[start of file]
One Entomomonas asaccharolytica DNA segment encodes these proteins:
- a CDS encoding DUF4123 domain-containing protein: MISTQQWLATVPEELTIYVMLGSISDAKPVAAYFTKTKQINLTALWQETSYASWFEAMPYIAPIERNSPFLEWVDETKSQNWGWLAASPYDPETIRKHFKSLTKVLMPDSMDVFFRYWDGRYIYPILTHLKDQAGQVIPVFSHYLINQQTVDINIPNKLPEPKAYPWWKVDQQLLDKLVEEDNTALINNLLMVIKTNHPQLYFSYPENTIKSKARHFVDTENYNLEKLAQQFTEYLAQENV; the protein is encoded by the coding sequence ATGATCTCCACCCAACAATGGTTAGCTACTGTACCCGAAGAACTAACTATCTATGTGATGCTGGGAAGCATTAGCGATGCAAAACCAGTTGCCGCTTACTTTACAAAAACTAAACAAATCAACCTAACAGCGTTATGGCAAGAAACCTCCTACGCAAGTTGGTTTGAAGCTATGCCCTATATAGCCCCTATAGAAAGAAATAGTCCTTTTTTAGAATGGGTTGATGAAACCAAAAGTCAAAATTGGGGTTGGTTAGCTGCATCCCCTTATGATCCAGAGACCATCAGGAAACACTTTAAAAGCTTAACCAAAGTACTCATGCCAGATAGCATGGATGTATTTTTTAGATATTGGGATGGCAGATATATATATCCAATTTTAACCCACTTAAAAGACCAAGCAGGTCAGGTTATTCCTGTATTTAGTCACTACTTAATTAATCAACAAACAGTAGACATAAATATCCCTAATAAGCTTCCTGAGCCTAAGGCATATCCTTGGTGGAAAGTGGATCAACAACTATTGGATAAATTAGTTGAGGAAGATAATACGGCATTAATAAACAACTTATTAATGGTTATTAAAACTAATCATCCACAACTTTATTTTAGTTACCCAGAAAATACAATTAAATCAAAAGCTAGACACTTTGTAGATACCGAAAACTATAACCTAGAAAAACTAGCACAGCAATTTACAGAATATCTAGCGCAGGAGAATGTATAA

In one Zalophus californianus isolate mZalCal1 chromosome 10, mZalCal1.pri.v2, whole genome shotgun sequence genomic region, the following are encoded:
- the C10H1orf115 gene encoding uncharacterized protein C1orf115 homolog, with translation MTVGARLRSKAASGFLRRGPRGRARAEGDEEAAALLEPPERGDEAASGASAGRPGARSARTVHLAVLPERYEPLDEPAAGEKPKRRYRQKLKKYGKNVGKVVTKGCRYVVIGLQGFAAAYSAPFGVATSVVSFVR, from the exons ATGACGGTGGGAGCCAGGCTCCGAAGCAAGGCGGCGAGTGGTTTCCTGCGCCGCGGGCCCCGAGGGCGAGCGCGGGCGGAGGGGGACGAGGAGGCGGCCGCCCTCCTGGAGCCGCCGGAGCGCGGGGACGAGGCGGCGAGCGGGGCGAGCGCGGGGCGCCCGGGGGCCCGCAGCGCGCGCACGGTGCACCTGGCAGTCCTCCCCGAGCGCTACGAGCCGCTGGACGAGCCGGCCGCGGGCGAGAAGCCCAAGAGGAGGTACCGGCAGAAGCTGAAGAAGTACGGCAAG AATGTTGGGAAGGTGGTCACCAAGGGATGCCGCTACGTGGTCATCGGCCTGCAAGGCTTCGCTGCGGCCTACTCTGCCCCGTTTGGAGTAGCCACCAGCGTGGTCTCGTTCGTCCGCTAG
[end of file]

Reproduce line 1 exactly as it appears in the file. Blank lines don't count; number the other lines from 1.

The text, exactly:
One Entomomonas asaccharolytica DNA segment encodes these proteins: